Late in the match against the Philadelphia Union Saturday at the Clink, rookie forward Jordan Morris lifted the weight of SoDo from his shoulders with a poke of his right foot. The 21-year-old opened his MLS scoring account with what proved to be the game-winner as the Sounders dispatched the Union, 2-1.
“It’s always beneficial,” coach Sigi Schmid said. “You can’t score your second one until you get your first one. He’s going to be a lot more confident. There’s a big weight off his shoulders. That weight — each week another five pounds that got added to that . . . you eliminate those fifty or sixty pounds, you can run a lot lighter next week.
“When you’ve been around for a longer time you know that it’s going to happen, it’s just not happening now. You learn to be patient. When you’re young, you’re not very patient; you want it to be yesterday, not tomorrow.”
Tomorrow finally came after 413 minutes of scoreless league play. In the 71st minute, Andreas Ivanschitz chipped a long ball downfield in front of Morris on a full sprint. Morris trapped the ball with his chest, before poking it with the bottom of his right foot with his second touch. The play drew Union keeper Andre Blake off his line, leaving space for the ball to roll into the net as a crowd of 39,620 erupted.
Morris turned his best pro performance, recording three shots on net and generating many more promising opportunities on the end of long sprints downfield for Seattle (2-3-1). When he was substituted off in favor of Joevin Jones to preserve the lead in the 81st minute, the Clink still echoed with his name long after he had celebrated with his teammates on the bench, as well as his father, the team’s doctor, before taking a seat.
His revved-up play was facilitated by a new role as the striker, rather than playing on the wing, with Andreas Ivanschitz on the left and Oalex Anderson making his first MLS start on the right.
Anderson and Morris used their speed to wreak havoc all night on the Union’s defense. Schmid said that the duo took advantage of the high back line played by Philadelphia (3-3-0), opening up channels for them to tear into open space.
As the two found space out wide, more space opened for Clint Dempsey to dribble into threatening areas. The Sounders finished with eight shots on goal, well above the 3.8 the team averaged through its first five matches.
Defensively, the Sounders matched up well against C.J. Sapong, the Union’s striker and main threat. Sapong and the Union controlled the opening fifteen minutes of play, but had difficulty putting shots on net. Seattle’s job was made easier when Roland Alberg, already on a yellow card, scissor-tackled Cristian Roldan from behind while contesting a ball in the 53rd minute, earning him an early march to the dressing room.
Down to 10 men, Philadelphia struggled to maintain its presence in the midfield that had helped them control the game’s early minutes.
Chad Marshall opened the scoring in the 41st minute with his second goal in as many games. Ivanschitz swung in a corner kick from the right side, finding the six-foot-four Marshall’s head at the back post to take the lead.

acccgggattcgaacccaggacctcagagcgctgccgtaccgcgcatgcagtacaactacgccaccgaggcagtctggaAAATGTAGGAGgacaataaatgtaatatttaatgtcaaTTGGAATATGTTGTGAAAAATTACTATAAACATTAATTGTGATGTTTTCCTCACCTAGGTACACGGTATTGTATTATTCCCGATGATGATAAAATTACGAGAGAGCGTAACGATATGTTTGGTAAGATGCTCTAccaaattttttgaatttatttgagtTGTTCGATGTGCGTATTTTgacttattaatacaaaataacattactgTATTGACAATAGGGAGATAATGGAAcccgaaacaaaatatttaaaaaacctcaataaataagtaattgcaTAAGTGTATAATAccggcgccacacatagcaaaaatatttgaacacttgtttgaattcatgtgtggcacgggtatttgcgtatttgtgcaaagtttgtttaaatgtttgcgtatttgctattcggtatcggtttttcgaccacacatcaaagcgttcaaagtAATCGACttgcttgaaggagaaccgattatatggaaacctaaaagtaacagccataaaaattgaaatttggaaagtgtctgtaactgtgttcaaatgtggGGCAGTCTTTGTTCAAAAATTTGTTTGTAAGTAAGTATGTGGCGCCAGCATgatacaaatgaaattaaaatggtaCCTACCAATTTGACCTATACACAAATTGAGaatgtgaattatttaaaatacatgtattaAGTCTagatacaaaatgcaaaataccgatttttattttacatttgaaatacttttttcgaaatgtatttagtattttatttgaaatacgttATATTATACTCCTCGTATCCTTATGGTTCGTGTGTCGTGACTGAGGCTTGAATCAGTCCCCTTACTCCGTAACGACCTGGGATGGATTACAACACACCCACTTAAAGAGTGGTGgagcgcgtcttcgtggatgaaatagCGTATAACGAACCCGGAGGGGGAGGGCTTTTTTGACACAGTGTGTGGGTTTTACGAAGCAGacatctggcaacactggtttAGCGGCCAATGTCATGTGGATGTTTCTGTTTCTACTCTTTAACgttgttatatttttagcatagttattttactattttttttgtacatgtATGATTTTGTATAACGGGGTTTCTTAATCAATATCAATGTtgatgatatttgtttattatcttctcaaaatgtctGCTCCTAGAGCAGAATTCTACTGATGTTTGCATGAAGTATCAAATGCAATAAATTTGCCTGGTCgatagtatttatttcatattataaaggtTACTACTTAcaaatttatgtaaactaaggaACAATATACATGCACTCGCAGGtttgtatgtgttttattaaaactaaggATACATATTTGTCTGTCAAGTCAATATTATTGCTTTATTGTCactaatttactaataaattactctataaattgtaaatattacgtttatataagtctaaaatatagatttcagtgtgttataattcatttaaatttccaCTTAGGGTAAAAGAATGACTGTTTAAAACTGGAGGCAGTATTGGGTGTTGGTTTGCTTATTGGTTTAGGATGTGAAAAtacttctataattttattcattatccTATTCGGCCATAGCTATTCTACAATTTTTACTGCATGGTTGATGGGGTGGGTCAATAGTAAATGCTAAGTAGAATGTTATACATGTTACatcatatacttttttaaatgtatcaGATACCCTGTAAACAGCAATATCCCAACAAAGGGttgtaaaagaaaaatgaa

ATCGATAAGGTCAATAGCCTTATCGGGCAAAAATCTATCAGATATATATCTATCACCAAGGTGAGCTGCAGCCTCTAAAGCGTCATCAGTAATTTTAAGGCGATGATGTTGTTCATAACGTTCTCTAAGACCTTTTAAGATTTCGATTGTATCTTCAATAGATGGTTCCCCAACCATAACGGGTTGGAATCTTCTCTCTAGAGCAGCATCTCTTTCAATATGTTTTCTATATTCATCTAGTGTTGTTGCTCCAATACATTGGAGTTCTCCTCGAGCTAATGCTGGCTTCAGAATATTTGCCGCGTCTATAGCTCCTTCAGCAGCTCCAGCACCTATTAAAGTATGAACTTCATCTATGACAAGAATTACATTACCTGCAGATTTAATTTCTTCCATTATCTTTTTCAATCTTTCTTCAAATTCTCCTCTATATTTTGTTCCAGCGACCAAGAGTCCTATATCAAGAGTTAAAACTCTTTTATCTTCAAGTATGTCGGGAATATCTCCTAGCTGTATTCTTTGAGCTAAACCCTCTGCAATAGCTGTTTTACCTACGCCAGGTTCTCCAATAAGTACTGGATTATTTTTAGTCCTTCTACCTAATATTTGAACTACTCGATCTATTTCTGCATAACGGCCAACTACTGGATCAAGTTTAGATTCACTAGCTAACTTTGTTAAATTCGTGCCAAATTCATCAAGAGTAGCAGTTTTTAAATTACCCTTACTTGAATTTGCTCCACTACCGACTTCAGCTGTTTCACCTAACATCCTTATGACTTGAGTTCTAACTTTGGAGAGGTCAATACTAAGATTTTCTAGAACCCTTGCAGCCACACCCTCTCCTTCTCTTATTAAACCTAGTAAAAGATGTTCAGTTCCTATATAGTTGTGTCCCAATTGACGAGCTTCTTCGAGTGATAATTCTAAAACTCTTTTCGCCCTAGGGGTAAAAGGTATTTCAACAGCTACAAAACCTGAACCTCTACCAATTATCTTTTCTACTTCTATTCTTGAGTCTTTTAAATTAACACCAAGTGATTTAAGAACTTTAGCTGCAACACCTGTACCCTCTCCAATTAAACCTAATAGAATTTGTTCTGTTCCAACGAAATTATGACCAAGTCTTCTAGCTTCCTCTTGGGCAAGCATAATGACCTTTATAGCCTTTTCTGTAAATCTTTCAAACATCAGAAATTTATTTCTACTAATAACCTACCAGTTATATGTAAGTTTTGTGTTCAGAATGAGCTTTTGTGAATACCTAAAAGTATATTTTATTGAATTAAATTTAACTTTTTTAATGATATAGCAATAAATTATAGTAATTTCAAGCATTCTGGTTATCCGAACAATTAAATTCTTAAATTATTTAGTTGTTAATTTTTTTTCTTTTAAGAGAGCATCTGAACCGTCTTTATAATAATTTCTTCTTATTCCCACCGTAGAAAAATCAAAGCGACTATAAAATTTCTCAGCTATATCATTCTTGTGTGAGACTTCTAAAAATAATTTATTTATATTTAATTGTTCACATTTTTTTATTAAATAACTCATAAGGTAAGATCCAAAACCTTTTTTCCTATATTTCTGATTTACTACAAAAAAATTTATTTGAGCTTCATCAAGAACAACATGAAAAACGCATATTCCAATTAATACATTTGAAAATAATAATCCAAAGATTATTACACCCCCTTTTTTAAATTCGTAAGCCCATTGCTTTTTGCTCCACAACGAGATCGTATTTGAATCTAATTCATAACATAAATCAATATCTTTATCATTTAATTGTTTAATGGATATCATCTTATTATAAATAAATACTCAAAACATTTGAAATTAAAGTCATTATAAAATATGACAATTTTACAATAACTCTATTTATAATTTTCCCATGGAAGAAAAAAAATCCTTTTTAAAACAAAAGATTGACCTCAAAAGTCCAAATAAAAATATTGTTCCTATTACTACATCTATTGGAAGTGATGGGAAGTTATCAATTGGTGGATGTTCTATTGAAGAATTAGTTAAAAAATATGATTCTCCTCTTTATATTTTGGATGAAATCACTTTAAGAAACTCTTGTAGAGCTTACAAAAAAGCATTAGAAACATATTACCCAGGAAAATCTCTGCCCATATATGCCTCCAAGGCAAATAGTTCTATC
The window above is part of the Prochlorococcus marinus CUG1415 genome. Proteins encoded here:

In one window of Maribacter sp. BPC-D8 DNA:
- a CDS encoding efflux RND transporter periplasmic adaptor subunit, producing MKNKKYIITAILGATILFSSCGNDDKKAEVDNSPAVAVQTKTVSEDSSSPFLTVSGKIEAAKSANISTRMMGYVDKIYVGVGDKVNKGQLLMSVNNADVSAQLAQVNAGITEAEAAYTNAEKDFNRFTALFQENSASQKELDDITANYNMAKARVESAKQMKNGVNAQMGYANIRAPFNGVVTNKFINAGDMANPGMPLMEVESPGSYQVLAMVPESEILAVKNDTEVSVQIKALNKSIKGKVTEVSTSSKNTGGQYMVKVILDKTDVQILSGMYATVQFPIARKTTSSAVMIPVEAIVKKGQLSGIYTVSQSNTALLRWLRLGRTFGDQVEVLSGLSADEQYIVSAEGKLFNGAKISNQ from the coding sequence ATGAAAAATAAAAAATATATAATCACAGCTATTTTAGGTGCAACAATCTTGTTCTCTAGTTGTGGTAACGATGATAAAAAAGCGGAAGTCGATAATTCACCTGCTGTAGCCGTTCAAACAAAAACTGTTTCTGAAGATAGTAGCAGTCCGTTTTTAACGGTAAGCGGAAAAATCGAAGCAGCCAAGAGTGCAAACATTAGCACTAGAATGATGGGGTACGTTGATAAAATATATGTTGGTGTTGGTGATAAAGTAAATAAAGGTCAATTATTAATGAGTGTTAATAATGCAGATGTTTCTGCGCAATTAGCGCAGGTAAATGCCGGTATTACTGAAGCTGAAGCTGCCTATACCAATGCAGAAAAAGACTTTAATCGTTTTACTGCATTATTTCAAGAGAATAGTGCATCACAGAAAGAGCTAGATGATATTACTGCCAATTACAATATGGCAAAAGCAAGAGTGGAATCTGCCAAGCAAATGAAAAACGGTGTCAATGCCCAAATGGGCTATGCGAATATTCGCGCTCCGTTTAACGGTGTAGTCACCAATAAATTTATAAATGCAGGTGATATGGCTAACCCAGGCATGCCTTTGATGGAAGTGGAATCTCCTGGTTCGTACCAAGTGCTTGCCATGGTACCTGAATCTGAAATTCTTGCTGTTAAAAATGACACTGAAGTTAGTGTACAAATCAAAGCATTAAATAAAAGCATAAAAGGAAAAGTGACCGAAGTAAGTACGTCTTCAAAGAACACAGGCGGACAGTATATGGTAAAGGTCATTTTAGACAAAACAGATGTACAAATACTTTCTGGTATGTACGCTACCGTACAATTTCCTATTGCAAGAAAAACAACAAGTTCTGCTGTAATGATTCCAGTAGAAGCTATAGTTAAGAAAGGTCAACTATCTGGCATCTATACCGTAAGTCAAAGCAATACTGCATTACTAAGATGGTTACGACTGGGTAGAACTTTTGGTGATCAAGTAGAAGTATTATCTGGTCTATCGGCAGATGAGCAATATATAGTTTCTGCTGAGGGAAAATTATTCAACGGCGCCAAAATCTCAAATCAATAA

Two minutes after Morris brought the crowd to its feet, Sebastian Le Toux put hundreds back in their seats, volleying home a header-setup from Sapong. Le Toux, a former Sounder, was soon in a seat as well, as the French captain apparently injured himself on the follow-through and was immediately removed from the game.
Quick concessions are something of a trend for the Sounders this season. In both games of its CONCACAF Champions League knockout round matchup against Club América, the Sounders gave up an answer goal twice within a minute of scoring.
Schmid said the problem was particularly egregious with Seattle enjoying a man advantage, and that the solution would require better recognition from defenders to stay focused after scoring.
The Union overcame shorthandedness to cause a few problems in the game’s closing minutes, but the back line managed to hang on for three points at home.
Seattle hasn’t shaken all of the bones of the skeleton from its 0-3 start, but Morris knocking one in and the free style of play was probably good for a femur and a half-rack of ribs.
If scoring continues to remove weight from his shoulders, Morris may do more than figuratively fly down the field as the season progresses.
Sounders to host five full-stadium matches
The Seattle Sounders announced the slate of full-stadium matches at CenturyLink Field Saturday, including two Cascadia Cup matches and two rivalry games. The full-stadium series opens the Clink from its reduced MLS capacity of 39,419 to its full 67,000 capacity by opening the 300 level of the stadium.
Full-stadium matches are a big part of the reason Seattle has led the MLS in average attendance every year since it entered the league. In 2015, the club set a new league regular-season attendance record with an average of 44,247. The Sounders also enjoy an active 129-game home sellout streak, also a league record.
The matches that will be fully open are: New York City FC June 25, LA Galaxy July 31, Portland Timbers Aug. 31, and the regular-season finale versus Real Salt Lake Oct/ 23.